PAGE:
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Financial Lessons Your Kids Can’t Afford to Miss


Nov 03, 2015
by Tiffany Waersch

There are many life lessons that parents give top billing to when raising kids.

“Don’t hit your brother.”
“Wash your hands before dinner.”
“If your friends jumped off a bridge, would you?”

Financial Lessons for KidsWith so many lessons to teach and so little time before your bundle of joy is grown and out on their own, teaching them how to budget, bank, and accumulate wealth often takes a backseat. Besides a lack of time, many of us have a lack of knowledge when it comes to finances. Just take a look at the increasing amount of credit card debt we keep piling on ourselves.

Now is the best time to focus on helping your kids make smart money choices. Not only for their prosperous future, but honestly, for ours as well.  After all, as we age, our kids will one day be in charge of our wealth and financial stability too. So what can you do now to help your child become a #FinancialRockstar?

  1. Open a Savings Account with your child. Saving money in a piggy bank is fine, but earning money on your savings is even better. Share with your little one how much in dividends they earn when they use their Savings Account by going over their monthly or quarterly statement with them.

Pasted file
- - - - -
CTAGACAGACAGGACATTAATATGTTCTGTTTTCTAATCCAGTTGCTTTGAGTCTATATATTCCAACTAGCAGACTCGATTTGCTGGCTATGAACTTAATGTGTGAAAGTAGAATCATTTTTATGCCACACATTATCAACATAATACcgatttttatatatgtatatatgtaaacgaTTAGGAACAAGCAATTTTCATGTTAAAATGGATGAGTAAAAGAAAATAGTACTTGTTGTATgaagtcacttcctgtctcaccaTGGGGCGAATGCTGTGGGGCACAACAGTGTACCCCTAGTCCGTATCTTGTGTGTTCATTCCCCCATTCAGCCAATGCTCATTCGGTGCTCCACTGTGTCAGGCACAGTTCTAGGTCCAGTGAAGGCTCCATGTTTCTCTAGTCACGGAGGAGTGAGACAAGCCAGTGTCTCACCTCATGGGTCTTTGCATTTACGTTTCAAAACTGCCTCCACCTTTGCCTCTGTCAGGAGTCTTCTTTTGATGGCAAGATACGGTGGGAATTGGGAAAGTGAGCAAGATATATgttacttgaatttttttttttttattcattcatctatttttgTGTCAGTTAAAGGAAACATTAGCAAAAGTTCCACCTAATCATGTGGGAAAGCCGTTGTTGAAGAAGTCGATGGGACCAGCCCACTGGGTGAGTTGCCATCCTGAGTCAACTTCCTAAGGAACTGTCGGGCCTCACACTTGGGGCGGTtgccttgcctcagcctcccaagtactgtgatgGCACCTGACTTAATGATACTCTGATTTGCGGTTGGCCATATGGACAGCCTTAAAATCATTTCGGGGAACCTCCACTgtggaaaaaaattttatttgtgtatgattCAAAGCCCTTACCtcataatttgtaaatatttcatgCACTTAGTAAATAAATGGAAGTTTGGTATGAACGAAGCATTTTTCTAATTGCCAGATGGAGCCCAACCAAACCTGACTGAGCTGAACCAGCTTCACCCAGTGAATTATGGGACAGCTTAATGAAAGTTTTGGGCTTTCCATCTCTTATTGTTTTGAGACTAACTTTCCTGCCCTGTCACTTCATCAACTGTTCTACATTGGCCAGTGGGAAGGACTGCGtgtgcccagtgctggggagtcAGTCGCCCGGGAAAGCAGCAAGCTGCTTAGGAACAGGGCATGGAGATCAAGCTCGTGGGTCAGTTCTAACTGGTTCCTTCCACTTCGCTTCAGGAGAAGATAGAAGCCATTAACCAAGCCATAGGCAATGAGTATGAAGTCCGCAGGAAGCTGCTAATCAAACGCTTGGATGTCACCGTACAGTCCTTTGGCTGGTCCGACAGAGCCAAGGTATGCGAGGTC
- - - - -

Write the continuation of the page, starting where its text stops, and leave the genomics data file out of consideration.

2. Find an institution that rewards your child for saving. Be sure your bank or credit union offers a program to incent your child to save more. We recently introduced our new Youth Reward$ Program that gives kids “virtual coins” for financial transactions, financial education activities, and other activities that promote good citizenship within our community which they can redeem for #CUSwag, gift cards and museum tickets. Youth programs come in all shapes and sizes, so pick one that works with your family’s financial goals.
  3. Encourage online games that teach kids about money. Who doesn’t love a good online game? There are many sites out there that offer exciting and interactive games while sneaking in a great financial lesson at the same time. Check out sites like www.themint.org.

Using these tips above can help start a dialogue about money with your kids. But the most important thing you can do is to keep that dialogue going. Discussing finances with kids may seem awkward and even a little uncomfortable at times. However, the more they know, the better off they will be in the future. 

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